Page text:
Posted by: Derek Weeks on: October 22, 2010
Gartner’s 2010 Symposium and ITxpo came to a close last night. During the week, we attended several analyst sessions, keynotes from industry leaders, workshops with end users, and engaged in hundreds of conversations with business and IT leaders. It was clear that the burning question that is commanding the attention of business and technology executives alike across the globe: How can IT enable business goals and accelerate business results?
Several analysts at the conference focused on addressing this topic and while each came at it from a different angle – depending on their research coverage area or discipline, one thing remained consistent: transforming business is all about managing organizational change and culture change. This often understated consideration is critically important because without support, consensus and buy-in within and across the organization, true business transformation is not possible.
If the goal of business transformation is increased productivity, we need to figure out how to align IT goals with business needs and how to measure results against business outcomes. According to John Chambers, Chairman and CEO of Cisco, who delivered one of the conference keynotes, changing process is the only way to bring about productivity improvement. I think many people agree that process change, management and optimization are essential for enabling business results.
We heard over and over that the key to addressing the IT/business alignment challenge is making sure that business and IT speak the same language. If you are talking about databases and routers and I am talking about revenue per employee and faster time to market, we are not speaking the same language and our goals are not the same. When evaluating technologies and concepts, we need to ask how they are going to enable business results. If we can successfully translate technology into productivity, IT budgets will grow dramatically. If we can speak a common language, it’s a win-win for business and IT and we can move the culture of the organization forward.
The business/IT alignment conference theme resonated with the attendees we spoke with during the conference. We met with attendees from a wide range of industries – financial services, manufacturing, healthcare, energy and utilities, telecom, Federal government, armed services, state and local governments – who are looking at how EA, BPA and BPM can help them better understand their enterprise, simulate and analyze changes and process improvements and execute those changes in a way that positively impacts business outcomes. Several current customers who stopped to speak with us (thank you for stopping by!) are looking to expand their use of Metastorm, with many interested in learning more about our cloud modeling capabilities in Metastorm M3 and about Metastorm Smart Business Workspace.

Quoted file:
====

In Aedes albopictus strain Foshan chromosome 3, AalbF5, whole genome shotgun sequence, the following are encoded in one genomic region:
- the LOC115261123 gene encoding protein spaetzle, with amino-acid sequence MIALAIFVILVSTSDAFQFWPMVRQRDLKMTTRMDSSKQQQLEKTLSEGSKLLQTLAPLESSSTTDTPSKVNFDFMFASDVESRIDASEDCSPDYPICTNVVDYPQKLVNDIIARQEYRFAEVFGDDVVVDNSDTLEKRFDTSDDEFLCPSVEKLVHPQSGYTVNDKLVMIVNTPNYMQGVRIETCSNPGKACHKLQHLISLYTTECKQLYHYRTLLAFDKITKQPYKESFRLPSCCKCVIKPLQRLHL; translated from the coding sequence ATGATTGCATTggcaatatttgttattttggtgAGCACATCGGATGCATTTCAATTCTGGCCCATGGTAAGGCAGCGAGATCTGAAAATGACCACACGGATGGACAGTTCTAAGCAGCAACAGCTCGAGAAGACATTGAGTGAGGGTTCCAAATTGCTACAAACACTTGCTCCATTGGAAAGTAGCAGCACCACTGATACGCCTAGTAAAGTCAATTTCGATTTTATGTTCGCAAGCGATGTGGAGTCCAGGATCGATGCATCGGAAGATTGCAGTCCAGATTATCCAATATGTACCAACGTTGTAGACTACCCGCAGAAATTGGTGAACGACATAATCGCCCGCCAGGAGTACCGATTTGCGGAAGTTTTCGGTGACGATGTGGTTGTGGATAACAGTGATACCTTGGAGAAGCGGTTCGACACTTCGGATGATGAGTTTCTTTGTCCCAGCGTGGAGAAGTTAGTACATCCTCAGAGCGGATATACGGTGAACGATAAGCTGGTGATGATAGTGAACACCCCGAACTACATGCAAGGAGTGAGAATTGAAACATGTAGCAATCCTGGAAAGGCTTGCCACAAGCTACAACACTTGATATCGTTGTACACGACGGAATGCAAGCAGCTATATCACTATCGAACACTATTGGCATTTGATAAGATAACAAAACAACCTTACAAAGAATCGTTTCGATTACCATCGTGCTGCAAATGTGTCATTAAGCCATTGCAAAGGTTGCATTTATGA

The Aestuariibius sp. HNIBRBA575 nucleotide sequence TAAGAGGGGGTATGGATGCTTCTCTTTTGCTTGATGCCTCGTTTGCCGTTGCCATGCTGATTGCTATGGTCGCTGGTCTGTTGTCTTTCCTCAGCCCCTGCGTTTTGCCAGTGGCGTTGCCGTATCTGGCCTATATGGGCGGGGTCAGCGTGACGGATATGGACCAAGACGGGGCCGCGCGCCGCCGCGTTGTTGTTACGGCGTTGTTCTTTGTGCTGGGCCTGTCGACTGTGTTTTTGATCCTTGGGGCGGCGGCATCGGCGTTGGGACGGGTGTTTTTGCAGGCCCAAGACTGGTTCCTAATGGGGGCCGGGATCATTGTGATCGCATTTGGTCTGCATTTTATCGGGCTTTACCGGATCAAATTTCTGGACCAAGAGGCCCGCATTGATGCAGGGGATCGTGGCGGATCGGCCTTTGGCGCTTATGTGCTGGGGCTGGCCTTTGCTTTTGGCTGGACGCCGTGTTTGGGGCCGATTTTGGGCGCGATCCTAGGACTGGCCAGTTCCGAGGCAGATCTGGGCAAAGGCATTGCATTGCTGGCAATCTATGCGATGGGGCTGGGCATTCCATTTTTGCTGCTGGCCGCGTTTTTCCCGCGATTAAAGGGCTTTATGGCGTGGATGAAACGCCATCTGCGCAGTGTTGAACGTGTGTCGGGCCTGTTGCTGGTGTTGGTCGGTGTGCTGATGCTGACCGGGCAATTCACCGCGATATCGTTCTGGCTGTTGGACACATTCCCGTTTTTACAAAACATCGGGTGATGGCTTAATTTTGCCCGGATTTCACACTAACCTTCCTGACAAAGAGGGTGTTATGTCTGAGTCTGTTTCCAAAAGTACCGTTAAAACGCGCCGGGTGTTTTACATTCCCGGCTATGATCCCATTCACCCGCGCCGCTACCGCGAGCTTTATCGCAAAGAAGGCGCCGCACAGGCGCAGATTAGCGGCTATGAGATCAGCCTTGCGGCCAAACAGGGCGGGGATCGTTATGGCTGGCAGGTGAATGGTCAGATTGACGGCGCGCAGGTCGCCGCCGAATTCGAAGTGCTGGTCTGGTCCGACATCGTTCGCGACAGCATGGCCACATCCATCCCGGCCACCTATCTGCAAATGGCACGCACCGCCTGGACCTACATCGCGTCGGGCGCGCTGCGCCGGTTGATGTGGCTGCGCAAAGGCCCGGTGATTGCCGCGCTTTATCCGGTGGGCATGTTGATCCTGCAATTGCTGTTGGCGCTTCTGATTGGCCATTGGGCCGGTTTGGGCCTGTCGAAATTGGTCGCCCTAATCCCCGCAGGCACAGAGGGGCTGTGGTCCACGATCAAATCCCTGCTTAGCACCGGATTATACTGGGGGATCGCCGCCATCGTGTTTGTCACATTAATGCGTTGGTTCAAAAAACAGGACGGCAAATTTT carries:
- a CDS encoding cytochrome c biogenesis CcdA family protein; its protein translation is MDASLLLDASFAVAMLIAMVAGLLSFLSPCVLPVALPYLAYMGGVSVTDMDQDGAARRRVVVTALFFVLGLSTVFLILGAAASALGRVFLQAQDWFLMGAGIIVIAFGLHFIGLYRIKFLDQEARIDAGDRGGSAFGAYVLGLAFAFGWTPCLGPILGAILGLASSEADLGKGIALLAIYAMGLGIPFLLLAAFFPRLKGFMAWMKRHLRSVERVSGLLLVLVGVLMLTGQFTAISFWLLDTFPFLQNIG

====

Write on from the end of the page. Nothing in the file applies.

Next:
Neal Lohmann’s Business Transformation and Architecting for the Cloud education sessions held during the conference were very popular as were Kevin Haugh’s Business Process Management (BPM) and Modeling for the Cloud sessions. Mark DiGirolamo’s Enterprise Business Architecture sessions were packed with CIOs, Enterprise Architects, PMOs and technology leaders wanting to learn how to deliver more effective strategic business and IT planning.
Many attendees stopped by after Salt River Project’s presentation on Tuesday and wanted to learn more about how Metastorm ProVision could be used to help them with their initiatives. Many also visited us after Gartner’s sessions on the Magic Quadrant for Business Process Management Suites (BPMS) and the Magic Quadrant for Business Process Analysis (BPA), both of which positioned Metastorm in the Leaders quadrant.
The message echoed loud and clear throughout the conference: bridging technology and the business through business architecture and process improvement is critical for managing enterprise change and improving business productivity. All in all, it was an informative and insightful week hearing from IT leaders who recognize that it is up to them to translate technology into business value. They seem energized to take on this challenge (or, perhaps more appropriately, this opportunity), and are ready for change.
I think Mr. Chambers summed this point up and brought the conversation full circle by reminding attendees that: “One of the important things to remember as an IT administrator or business leader is that transitions wait for no one.”
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